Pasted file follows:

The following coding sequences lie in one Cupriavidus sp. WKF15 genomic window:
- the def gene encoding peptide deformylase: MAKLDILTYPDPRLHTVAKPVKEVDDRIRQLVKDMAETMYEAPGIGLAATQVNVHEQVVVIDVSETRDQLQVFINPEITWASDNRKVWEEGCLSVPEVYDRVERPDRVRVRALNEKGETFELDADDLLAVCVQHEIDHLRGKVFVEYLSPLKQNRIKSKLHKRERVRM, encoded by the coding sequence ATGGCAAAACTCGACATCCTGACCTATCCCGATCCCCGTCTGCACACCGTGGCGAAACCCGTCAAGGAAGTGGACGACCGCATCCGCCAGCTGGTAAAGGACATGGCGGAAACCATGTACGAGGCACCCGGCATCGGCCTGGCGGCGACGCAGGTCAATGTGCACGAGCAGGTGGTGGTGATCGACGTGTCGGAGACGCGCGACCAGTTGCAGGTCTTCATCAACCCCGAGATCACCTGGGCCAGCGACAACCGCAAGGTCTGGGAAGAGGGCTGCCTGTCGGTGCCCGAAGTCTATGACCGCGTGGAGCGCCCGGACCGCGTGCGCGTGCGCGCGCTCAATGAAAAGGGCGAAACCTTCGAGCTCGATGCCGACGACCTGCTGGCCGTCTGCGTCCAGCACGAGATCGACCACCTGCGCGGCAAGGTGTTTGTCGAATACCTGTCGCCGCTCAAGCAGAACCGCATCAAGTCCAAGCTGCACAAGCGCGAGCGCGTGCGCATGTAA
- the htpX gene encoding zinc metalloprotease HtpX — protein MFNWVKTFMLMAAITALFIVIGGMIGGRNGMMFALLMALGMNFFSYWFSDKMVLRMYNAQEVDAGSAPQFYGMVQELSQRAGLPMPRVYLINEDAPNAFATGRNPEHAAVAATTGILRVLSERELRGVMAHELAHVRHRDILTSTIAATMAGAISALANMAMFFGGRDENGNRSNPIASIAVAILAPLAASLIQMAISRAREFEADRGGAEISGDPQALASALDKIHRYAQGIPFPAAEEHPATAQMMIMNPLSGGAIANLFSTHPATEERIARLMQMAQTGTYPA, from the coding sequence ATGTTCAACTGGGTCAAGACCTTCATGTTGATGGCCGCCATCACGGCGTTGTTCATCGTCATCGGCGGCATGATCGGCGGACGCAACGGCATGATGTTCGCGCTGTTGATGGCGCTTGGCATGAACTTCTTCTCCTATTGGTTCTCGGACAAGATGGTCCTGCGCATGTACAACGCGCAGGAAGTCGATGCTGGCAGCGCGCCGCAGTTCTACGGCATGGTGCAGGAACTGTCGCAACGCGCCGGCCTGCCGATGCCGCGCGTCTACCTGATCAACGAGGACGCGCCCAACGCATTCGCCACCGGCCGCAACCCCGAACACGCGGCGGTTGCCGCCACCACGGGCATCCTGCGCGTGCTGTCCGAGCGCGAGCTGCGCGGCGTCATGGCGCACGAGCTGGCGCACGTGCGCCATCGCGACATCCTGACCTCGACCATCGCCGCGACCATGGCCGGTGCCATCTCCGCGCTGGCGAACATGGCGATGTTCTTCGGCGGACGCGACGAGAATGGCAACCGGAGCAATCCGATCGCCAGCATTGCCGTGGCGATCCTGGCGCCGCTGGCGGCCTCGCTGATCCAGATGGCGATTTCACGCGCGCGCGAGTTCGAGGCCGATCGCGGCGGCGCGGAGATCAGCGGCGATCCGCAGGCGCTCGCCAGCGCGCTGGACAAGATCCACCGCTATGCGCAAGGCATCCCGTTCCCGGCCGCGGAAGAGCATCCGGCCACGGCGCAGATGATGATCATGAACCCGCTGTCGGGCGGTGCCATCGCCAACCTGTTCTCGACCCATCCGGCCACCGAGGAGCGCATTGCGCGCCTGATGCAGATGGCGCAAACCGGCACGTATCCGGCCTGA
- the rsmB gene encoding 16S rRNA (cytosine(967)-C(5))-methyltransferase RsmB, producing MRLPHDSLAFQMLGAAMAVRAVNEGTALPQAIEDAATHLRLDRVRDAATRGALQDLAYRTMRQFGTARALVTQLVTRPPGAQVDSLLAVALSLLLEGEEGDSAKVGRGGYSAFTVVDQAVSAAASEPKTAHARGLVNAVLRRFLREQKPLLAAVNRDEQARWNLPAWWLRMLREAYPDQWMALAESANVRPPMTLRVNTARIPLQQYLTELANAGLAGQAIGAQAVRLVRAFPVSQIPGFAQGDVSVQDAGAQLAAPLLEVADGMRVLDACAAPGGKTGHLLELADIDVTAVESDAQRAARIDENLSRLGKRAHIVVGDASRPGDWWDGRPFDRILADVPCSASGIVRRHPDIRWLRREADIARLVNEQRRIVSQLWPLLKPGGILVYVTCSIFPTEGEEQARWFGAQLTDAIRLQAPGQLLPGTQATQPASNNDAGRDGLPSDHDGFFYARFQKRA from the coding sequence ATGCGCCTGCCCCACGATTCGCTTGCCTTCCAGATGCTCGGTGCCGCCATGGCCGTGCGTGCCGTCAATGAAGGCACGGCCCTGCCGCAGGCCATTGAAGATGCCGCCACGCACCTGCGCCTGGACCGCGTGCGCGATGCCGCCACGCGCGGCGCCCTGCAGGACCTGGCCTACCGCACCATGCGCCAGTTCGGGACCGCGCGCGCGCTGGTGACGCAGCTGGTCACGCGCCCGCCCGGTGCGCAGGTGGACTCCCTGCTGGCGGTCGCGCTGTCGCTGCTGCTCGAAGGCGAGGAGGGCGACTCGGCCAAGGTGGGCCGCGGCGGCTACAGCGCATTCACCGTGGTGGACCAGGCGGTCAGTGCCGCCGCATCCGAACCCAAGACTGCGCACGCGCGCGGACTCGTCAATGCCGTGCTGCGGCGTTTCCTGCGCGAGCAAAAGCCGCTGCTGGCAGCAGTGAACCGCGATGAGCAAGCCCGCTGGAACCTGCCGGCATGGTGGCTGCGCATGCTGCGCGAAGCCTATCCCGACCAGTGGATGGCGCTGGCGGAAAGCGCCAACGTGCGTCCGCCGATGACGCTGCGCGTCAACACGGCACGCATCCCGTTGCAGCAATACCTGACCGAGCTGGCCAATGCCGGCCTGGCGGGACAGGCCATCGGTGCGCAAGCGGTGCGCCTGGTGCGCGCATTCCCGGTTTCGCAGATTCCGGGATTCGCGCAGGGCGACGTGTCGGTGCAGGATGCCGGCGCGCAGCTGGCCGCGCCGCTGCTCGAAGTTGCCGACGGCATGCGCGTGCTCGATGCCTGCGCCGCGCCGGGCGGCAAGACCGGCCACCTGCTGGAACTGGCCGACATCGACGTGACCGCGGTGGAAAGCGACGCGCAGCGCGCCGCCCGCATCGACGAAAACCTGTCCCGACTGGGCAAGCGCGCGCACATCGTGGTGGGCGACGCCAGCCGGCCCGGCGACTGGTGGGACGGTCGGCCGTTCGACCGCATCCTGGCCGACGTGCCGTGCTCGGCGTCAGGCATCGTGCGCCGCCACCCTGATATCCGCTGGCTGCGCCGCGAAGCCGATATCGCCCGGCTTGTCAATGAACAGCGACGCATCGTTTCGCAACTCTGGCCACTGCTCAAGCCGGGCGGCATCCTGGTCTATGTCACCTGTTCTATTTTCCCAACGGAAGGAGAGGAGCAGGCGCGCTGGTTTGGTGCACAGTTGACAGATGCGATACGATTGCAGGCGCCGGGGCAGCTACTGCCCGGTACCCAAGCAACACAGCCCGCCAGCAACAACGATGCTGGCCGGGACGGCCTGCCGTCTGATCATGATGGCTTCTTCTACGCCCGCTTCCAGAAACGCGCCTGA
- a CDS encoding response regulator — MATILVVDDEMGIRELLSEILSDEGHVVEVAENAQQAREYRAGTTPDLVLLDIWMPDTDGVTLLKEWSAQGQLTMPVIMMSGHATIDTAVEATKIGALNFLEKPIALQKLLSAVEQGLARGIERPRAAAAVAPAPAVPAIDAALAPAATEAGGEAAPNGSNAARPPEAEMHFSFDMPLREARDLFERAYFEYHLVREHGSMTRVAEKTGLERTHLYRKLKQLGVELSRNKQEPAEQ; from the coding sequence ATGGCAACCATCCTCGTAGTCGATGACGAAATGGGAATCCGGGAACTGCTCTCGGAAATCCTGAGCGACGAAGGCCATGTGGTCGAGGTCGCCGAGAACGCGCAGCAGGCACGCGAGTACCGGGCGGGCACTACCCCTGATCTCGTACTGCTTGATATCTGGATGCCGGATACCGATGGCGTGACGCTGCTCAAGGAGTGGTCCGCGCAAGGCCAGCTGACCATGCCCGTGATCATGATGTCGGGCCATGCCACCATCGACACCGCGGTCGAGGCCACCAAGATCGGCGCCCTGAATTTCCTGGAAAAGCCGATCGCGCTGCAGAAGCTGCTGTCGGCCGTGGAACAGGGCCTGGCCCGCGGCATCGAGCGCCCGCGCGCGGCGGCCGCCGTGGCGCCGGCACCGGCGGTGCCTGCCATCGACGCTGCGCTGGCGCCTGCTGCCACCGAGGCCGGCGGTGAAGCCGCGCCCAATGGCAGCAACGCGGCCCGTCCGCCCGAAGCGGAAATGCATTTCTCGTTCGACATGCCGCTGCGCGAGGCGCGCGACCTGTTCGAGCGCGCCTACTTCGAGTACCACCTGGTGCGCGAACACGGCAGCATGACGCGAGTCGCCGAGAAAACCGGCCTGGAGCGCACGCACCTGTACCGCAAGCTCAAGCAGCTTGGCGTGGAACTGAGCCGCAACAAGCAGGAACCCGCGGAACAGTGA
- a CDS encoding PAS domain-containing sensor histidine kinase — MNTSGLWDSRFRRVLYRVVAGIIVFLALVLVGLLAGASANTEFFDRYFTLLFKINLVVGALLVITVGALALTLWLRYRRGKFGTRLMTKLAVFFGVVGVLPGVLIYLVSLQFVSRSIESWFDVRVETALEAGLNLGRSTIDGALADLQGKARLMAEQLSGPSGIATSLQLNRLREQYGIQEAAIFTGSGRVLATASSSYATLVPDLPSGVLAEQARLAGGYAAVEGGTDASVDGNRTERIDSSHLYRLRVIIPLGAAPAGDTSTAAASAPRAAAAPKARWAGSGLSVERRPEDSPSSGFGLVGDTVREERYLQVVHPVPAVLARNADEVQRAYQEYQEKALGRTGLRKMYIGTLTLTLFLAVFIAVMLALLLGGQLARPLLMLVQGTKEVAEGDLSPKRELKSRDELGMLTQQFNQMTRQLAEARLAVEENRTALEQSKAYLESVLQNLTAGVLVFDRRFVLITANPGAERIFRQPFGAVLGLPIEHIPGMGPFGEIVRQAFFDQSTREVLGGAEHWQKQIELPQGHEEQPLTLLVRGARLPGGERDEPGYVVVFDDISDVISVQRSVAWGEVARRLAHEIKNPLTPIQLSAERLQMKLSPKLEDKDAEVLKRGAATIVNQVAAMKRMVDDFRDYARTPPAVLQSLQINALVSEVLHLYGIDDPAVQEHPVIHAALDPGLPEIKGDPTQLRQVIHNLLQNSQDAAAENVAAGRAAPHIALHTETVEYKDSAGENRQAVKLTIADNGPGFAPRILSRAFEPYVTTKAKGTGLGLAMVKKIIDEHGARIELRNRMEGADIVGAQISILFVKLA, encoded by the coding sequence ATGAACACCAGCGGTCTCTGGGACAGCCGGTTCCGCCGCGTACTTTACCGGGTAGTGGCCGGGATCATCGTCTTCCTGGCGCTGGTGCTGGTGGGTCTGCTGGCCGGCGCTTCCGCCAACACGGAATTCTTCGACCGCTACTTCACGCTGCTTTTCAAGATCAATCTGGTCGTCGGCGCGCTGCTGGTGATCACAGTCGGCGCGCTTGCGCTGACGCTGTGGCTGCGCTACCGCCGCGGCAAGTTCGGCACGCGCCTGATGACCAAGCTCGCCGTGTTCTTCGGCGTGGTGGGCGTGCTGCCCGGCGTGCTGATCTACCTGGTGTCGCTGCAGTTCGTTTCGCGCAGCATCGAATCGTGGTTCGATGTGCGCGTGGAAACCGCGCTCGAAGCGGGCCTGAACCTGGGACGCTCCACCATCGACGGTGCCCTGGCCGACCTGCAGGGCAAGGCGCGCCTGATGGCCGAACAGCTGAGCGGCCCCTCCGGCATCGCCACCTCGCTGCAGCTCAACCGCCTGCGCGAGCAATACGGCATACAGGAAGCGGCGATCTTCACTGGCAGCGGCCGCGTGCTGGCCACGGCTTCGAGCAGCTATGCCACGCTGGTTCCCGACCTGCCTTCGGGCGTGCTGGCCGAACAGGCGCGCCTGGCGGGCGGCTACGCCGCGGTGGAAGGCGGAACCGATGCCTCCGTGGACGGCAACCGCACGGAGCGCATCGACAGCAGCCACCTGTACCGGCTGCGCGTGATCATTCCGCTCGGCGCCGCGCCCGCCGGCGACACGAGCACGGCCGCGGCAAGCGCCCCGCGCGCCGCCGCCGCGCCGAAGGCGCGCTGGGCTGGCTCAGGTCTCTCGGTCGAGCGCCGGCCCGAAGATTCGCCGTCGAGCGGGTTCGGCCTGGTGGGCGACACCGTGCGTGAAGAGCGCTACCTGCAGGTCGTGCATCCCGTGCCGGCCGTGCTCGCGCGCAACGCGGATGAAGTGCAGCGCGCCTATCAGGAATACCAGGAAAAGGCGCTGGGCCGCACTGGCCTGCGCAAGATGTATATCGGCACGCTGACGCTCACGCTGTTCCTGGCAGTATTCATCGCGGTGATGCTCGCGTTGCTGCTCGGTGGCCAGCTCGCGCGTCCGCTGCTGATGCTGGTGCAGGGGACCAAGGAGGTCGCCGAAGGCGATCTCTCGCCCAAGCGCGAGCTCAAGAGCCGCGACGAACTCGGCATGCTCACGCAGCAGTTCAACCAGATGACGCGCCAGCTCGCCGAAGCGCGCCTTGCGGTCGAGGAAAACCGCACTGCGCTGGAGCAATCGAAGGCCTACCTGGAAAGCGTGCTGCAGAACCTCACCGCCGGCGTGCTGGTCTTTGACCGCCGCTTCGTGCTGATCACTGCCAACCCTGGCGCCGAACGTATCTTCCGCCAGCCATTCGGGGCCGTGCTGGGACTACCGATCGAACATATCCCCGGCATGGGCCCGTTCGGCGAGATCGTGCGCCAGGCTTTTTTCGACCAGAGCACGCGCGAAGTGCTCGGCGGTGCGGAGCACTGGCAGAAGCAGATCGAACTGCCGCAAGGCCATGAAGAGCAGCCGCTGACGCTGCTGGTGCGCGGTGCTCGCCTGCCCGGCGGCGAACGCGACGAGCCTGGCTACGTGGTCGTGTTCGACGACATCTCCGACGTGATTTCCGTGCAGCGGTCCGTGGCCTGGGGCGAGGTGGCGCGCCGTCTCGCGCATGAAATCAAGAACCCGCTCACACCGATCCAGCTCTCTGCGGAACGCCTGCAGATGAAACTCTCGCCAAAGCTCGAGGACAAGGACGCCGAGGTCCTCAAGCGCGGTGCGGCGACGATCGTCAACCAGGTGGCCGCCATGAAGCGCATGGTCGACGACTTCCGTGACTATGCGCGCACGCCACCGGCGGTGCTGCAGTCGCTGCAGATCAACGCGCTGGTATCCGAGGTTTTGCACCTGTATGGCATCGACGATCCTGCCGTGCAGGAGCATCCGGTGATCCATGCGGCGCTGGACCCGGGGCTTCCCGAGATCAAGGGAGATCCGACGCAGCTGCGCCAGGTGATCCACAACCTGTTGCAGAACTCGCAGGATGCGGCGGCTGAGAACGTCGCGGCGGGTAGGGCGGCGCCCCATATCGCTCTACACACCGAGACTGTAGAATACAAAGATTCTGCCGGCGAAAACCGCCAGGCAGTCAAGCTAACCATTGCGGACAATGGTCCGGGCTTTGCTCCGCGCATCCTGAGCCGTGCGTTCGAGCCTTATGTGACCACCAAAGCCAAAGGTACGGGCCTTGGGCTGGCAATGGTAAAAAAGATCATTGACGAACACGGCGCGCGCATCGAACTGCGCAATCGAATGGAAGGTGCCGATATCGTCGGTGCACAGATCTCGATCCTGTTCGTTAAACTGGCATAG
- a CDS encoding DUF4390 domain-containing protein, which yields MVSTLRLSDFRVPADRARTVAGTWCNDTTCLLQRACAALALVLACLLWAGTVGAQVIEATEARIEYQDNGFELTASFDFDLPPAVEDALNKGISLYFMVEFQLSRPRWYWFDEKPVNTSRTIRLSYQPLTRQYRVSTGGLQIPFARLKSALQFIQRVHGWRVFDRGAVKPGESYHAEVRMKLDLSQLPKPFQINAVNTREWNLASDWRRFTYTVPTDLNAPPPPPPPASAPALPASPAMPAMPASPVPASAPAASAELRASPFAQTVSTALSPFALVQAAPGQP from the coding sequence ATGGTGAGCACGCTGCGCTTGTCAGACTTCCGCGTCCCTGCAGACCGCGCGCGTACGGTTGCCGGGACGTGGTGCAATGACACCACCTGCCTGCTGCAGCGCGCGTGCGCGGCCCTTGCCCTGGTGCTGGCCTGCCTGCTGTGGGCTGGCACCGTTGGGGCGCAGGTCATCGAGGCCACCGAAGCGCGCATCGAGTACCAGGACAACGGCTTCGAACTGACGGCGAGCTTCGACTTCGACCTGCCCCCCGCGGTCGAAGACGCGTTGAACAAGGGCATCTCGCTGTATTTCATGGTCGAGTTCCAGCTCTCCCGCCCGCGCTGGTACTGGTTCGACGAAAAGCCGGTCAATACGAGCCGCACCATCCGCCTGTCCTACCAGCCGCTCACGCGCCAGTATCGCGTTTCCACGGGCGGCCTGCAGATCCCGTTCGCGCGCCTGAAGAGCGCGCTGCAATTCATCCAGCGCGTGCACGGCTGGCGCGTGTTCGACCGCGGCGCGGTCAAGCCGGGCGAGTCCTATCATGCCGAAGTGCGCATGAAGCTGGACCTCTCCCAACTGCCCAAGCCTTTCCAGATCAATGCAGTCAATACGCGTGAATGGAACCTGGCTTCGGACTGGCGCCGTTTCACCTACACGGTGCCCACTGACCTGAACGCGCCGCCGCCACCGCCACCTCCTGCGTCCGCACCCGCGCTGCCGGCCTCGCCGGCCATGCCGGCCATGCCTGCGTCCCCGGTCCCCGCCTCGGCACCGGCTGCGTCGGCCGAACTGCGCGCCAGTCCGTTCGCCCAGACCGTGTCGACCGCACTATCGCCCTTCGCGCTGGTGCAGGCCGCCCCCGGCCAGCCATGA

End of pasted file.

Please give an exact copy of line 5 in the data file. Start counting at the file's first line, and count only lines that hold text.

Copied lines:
- a CDS encoding response regulator — MATILVVDDEMGIRELLSEILSDEGHVVEVAENAQQAREYRAGTTPDLVLLDIWMPDTDGVTLLKEWSAQGQLTMPVIMMSGHATIDTAVEATKIGALNFLEKPIALQKLLSAVEQGLARGIERPRAAAAVAPAPAVPAIDAALAPAATEAGGEAAPNGSNAARPPEAEMHFSFDMPLREARDLFERAYFEYHLVREHGSMTRVAEKTGLERTHLYRKLKQLGVELSRNKQEPAEQ; from the coding sequence ATGGCAACCATCCTCGTAGTCGATGACGAAATGGGAATCCGGGAACTGCTCTCGGAAATCCTGAGCGACGAAGGCCATGTGGTCGAGGTCGCCGAGAACGCGCAGCAGGCACGCGAGTACCGGGCGGGCACTACCCCTGATCTCGTACTGCTTGATATCTGGATGCCGGATACCGATGGCGTGACGCTGCTCAAGGAGTGGTCCGCGCAAGGCCAGCTGACCATGCCCGTGATCATGATGTCGGGCCATGCCACCATCGACACCGCGGTCGAGGCCACCAAGATCGGCGCCCTGAATTTCCTGGAAAAGCCGATCGCGCTGCAGAAGCTGCTGTCGGCCGTGGAACAGGGCCTGGCCCGCGGCATCGAGCGCCCGCGCGCGGCGGCCGCCGTGGCGCCGGCACCGGCGGTGCCTGCCATCGACGCTGCGCTGGCGCCTGCTGCCACCGAGGCCGGCGGTGAAGCCGCGCCCAATGGCAGCAACGCGGCCCGTCCGCCCGAAGCGGAAATGCATTTCTCGTTCGACATGCCGCTGCGCGAGGCGCGCGACCTGTTCGAGCGCGCCTACTTCGAGTACCACCTGGTGCGCGAACACGGCAGCATGACGCGAGTCGCCGAGAAAACCGGCCTGGAGCGCACGCACCTGTACCGCAAGCTCAAGCAGCTTGGCGTGGAACTGAGCCGCAACAAGCAGGAACCCGCGGAACAGTGA